Kunal Mehta: And what’s the result at Vectra through this process?

Marty Sanders: Well, I adopted it as soon as I joined the company about seven and a half months ago, and the last two quarters, in what used to be considered a long sales cycle, over 50% of our revenue is coming from folks that have been hired in the last six months.

Katja Gagen: Well, thanks, Marty. I also want to drill a little bit into the sales cycle. A lot of our companies in the portfolio have very long sales cycles and then they hire these industry superstars with a big Rolodex, and they pay non-recoverable draws. What’s your take on that?

Marty Sanders: My take is this is a problem that many companies are facing, where we hire the person with the expensive Rolex and the nice suit, and they make all these big promises and nine months go by and you really don’t have the right scorecard to see if they’re doing a good job or not.  So, I address it in a couple of ways.

Number one is what can we do to shorten that long sale cycle? And I’m obsessed with that. And making sure when I use the sales, like a DNA test or personality profile, does this person have the ability to do transactions? Even though you’re not a transactional business, just having that transactional ability really goes a long way in shortening sales cycles.

Number two is building a scorecard to measure if they’re doing a good job and then three, and most importantly, tying that draw to the KPIs on that scorecard. I will not give a draw just for the sake of giving a draw, that you get money just for showing up. We’re going to make sure we tie that draw to MBOs that are great leading indicators that we’re building pipeline. But even activities like identifying stakeholders, meeting the stakeholders, getting the senior leadership like me or my CEO in front of the customer. Identifying use cases, modeling a TCO, developing unsolicited proposals. And most importantly, have you identified pain in any part of an organization? Just making sure we’re paying that draw and tying it to hitting these KPIs.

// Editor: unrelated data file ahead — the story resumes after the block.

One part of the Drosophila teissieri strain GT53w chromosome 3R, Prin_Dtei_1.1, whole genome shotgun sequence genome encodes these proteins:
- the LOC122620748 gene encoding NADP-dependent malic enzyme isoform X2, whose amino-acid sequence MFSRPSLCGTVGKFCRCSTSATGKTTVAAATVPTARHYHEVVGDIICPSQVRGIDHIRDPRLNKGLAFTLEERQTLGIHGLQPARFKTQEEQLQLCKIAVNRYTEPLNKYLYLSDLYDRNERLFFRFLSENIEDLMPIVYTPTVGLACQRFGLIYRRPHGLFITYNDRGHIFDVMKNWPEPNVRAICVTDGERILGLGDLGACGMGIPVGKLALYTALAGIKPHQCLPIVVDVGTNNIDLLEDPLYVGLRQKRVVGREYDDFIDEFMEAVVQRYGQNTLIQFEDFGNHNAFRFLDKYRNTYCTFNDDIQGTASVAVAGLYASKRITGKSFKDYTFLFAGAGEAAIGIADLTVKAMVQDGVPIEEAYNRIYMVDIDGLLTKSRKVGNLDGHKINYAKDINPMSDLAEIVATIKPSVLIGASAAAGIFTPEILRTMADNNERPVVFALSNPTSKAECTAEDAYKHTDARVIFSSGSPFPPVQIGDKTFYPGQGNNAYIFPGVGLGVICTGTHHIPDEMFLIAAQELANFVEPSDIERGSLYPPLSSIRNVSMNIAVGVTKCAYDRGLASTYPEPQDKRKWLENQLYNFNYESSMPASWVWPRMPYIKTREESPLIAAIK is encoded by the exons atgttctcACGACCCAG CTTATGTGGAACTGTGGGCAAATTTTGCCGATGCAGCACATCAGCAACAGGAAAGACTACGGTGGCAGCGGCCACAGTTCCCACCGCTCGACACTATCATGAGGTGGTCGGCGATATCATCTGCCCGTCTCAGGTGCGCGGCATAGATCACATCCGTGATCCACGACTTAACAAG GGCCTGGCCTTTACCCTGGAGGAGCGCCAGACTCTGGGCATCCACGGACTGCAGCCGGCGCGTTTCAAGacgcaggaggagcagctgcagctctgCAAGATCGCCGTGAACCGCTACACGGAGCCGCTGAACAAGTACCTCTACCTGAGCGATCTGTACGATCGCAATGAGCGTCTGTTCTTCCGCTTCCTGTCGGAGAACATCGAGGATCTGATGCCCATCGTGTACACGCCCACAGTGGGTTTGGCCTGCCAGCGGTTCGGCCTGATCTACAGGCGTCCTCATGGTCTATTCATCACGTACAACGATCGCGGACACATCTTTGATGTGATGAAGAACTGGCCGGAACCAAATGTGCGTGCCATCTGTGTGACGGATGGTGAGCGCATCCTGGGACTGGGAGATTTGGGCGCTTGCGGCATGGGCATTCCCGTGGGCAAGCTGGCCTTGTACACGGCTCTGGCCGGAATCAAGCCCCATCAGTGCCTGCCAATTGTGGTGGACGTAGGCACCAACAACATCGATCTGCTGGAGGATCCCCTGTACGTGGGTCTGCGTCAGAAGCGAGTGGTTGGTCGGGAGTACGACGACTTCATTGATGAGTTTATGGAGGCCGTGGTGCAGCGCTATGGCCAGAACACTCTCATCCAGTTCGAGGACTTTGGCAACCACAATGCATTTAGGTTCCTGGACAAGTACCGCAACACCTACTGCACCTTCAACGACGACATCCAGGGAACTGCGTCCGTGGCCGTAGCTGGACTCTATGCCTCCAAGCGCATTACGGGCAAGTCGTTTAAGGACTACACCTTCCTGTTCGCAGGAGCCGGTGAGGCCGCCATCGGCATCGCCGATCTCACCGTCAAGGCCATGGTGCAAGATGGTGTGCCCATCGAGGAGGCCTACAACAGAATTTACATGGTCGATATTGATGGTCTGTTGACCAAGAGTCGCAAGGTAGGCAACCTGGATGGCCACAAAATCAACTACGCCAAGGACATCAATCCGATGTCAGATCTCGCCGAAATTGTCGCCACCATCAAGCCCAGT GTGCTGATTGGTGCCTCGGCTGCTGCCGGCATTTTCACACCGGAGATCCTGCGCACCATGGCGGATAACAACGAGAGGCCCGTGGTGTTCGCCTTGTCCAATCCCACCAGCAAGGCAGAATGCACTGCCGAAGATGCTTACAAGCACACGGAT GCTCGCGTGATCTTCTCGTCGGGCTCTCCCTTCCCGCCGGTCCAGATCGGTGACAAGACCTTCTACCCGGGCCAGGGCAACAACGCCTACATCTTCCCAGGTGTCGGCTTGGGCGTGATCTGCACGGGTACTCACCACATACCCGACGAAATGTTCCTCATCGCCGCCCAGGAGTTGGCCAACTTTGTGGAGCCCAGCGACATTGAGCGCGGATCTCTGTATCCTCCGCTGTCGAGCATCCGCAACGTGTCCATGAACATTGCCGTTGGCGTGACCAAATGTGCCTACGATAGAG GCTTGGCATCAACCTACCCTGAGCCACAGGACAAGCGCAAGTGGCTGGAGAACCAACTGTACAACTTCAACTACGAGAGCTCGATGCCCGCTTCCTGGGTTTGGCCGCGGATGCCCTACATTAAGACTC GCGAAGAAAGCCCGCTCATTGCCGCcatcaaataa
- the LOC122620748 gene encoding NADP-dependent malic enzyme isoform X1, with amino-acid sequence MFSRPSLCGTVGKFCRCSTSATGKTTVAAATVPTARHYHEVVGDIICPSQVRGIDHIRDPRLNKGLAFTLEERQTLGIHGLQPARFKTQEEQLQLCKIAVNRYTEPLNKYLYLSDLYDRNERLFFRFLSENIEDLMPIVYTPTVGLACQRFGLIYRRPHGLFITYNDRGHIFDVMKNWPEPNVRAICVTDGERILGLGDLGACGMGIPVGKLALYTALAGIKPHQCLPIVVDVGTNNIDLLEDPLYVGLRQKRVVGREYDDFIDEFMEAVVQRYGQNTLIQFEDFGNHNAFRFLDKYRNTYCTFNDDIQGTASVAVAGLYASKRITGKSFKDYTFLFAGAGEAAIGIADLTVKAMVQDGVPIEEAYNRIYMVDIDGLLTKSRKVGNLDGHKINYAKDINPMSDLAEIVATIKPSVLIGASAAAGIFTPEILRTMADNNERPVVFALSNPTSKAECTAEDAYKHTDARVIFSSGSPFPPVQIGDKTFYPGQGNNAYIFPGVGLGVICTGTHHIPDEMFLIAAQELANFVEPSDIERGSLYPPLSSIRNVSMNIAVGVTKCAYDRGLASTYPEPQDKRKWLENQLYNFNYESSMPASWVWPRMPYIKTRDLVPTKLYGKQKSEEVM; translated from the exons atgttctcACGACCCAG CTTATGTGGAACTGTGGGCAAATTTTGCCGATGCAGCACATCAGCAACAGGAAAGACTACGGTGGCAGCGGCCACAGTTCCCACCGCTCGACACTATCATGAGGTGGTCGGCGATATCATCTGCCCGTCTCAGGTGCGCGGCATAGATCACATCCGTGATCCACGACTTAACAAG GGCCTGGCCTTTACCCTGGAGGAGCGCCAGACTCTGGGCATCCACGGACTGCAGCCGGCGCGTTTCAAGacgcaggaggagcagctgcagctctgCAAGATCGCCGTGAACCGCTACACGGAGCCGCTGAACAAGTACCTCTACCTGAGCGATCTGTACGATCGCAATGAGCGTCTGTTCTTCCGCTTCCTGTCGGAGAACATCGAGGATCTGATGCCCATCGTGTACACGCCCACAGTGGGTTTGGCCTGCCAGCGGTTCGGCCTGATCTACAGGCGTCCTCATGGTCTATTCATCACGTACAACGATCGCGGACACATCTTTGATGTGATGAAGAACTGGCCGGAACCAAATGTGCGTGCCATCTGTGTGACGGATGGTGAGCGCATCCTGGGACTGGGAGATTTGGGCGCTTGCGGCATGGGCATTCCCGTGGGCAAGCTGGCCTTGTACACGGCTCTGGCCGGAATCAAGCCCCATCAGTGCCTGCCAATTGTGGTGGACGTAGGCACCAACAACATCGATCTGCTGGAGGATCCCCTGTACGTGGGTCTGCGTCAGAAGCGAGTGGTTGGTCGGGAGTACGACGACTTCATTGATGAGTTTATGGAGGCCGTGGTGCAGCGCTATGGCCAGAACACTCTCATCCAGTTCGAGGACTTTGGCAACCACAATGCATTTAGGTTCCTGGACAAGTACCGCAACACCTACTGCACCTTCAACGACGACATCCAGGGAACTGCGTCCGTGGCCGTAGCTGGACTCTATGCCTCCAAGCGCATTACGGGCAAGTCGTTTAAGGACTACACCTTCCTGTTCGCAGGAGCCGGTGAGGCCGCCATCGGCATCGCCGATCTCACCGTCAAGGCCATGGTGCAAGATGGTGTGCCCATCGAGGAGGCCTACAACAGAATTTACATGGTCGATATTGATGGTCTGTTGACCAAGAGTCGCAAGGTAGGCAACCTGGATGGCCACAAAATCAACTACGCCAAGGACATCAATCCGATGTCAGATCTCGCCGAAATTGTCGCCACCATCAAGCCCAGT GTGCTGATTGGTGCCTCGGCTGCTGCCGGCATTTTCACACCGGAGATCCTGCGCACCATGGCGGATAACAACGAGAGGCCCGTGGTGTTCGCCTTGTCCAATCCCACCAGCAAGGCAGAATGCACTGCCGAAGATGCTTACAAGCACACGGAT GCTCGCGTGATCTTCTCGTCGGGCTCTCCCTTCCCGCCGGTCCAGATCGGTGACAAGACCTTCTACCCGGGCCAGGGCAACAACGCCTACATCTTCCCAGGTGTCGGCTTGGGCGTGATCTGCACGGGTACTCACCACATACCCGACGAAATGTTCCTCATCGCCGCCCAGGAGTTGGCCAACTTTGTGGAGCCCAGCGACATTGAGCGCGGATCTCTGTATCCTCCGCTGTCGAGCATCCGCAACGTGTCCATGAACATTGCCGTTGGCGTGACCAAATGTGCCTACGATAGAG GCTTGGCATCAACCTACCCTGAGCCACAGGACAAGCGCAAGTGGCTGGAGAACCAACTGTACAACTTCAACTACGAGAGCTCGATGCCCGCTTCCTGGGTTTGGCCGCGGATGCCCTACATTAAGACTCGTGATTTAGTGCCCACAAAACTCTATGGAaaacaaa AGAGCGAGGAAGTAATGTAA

Kunal Mehta: Marty, I think those verifiable outcomes that you’re talking about and tying the draw payment to that is incredibly refreshing to hear. I know you have this great way to onboard, ramp, even identify talent, but you also have an incredible way to think about just continuous improvement as folks come in. Maybe you can talk to that a little bit and how you’ve compressed things like sales cycle.

Marty Sanders: Continuous improvement has to be throughout an entire organization, and everybody has to be obsessed with that. Probably my biggest obsession right now, is shortening the sales cycle. When I came to Vectra, our sales cycle in America was 241 days, and now we’re down to 111.

Last quarter we had five new customer transactions, brand new net, new customers that closed in less than 30 days. So, we’re certainly trending in the right direction. And the pillars to get that done is — a big part of it is culture and not allowing that limiting belief that all of our sales cycles are nine to 12 months.

One of the things that you have to do again, going back to the sales DNA, is making sure you hire people that do not have that limiting belief and agree with me that we can shorten that sales cycle. Number two is making sure all your sellers can articulate the value prop in 90 seconds or less. You can get that in less than 90 seconds; you can build a 90-day sales cycle.

Next is building a culture of compression where every Friday is treated like month end, every month end is treated like quarter end, and every quarter end is treated like year-end. By the way, this is tough. It can wear people out, but you have to maintain it. But because it’s tough, you have to do two things. Again, hiring people who are built for that.

And then number two, really being aggressive in recognition and making sure that you’re checking in on your people, that they can continue to maintain that pace.

Kunal Mehta: That level and that mindset is incredibly important. And I remember Marty, when we first met, you talked about no goose eggs ever. Maybe you can just explain to our listeners how that mindset is so critical in your own organization.